In Conversation with Bluesdoodles
Fabrizio Grossi Talking About Music Friends and Californisoul
BD: I was delighted when Mascot Label Group sent me a review copy of your new album Californisoul and the opportunity to find out you the band, influences and lots more. Before we talk about Californisoul and the band lets rewind to your early days
BD: What were your first musical influences growing up in Italy?
FG: My Family was not a musical family. Not much excitement musically in Italy in the late 60’s/early 70’s. Italy was traumatized due to the lost years due to terrorism. The bands I liked did not come to Italy so had to travel to France or Switzerland to see rock music live. My Mum did like music on the radio. The first 45 rpm record I was given two music records Beatles Ob La Di and Rolling Stones the kind of music being played on the radio. I have always been attracted to black music, I couldn’t understand the words as I had no English but felt it I was exposed to the music and did not realise that until recently. My Biological Mum died when I was ten and went to live with an Aunt. My Mum did love music and that was where I was first exposed to guitar driven music. I was into the Beatles they are still my favourite band. There are a bunch of other bands that I love especially English Bands like Pink Floyd, T. Rex; and Procol Harum. When I first heard AC/DC and Queen it was like WOW! It was a shock I remember. I also loved old style black music and Motown like Marvin Gaye. I came to the UK in 1993, it was common for children to stay with family, the older cousins took me to Castle Donington it was my first encounter with a large festival seeing Whitesnake with Bernie Marsden. It was amazing I was moved as the whole park was muddy and loud then the change in atmosphere with Ain’t No Love in the Heart of The City as we all became chilled. It was a supreme moment. The first seed was planted that I wanted to be a musician. It was the impact of how one song changed the mood of thousands of people a few months later I saw the last concert of Queen played in Madrid. I walked out I knew what I wanted to be.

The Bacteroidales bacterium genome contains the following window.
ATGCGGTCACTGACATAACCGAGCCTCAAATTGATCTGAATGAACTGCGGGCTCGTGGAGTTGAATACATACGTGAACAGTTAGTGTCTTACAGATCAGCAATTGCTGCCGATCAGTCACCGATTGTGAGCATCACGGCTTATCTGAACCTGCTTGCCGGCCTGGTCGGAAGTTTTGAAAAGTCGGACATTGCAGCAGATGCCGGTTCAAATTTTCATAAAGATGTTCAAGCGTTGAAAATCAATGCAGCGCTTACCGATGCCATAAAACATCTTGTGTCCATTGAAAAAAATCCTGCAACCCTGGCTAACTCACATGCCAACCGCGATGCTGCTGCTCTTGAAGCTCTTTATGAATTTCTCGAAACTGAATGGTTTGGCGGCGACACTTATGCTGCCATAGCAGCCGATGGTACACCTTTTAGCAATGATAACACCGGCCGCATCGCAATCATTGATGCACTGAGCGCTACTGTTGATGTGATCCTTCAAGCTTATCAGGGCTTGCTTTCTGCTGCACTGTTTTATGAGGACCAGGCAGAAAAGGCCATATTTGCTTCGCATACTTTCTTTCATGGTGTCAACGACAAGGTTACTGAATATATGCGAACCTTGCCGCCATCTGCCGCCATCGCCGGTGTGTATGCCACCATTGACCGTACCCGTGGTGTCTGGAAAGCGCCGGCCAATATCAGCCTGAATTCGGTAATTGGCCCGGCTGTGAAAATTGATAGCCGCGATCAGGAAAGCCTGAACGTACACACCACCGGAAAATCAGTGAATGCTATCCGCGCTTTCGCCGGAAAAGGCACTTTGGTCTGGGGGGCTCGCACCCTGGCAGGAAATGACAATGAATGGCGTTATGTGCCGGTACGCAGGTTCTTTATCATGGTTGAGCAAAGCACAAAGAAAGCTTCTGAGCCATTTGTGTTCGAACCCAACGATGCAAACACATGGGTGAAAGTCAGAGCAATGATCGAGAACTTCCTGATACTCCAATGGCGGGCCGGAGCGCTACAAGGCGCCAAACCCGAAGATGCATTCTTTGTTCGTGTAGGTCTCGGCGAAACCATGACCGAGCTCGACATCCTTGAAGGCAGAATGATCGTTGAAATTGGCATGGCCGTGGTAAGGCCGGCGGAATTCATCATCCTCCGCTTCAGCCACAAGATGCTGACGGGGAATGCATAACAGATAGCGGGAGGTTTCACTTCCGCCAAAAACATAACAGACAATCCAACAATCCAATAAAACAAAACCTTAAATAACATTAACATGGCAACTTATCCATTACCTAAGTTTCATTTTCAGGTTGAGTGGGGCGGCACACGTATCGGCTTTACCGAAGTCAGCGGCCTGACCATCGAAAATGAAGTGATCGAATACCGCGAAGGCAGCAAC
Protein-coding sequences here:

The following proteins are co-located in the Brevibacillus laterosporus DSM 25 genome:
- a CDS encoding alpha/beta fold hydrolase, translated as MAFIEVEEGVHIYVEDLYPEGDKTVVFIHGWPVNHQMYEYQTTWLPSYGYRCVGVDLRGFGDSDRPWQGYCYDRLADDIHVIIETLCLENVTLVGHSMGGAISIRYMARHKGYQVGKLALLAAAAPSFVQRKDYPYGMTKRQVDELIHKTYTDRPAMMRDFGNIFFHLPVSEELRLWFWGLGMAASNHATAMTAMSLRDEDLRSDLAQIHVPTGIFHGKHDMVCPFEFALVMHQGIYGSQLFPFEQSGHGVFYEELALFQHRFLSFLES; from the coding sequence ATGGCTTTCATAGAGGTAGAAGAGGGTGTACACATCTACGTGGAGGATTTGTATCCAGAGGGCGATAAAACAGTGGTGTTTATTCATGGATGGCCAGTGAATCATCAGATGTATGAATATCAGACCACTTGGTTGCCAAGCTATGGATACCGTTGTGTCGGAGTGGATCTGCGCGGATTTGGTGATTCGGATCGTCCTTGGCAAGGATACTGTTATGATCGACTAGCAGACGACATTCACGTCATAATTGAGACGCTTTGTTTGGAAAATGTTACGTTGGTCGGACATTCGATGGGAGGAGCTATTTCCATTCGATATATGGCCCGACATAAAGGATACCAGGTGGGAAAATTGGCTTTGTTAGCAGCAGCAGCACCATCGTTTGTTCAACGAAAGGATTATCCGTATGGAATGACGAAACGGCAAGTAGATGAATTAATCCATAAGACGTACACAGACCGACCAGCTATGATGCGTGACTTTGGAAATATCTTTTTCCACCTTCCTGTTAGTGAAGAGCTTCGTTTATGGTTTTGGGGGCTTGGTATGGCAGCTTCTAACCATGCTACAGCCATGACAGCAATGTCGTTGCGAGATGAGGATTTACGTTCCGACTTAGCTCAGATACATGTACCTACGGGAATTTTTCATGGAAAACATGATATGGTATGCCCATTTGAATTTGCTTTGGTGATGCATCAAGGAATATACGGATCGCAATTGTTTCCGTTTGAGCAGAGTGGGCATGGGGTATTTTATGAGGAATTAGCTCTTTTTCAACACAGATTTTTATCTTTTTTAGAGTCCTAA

BD: What made you decide on the playing the Bass guitar?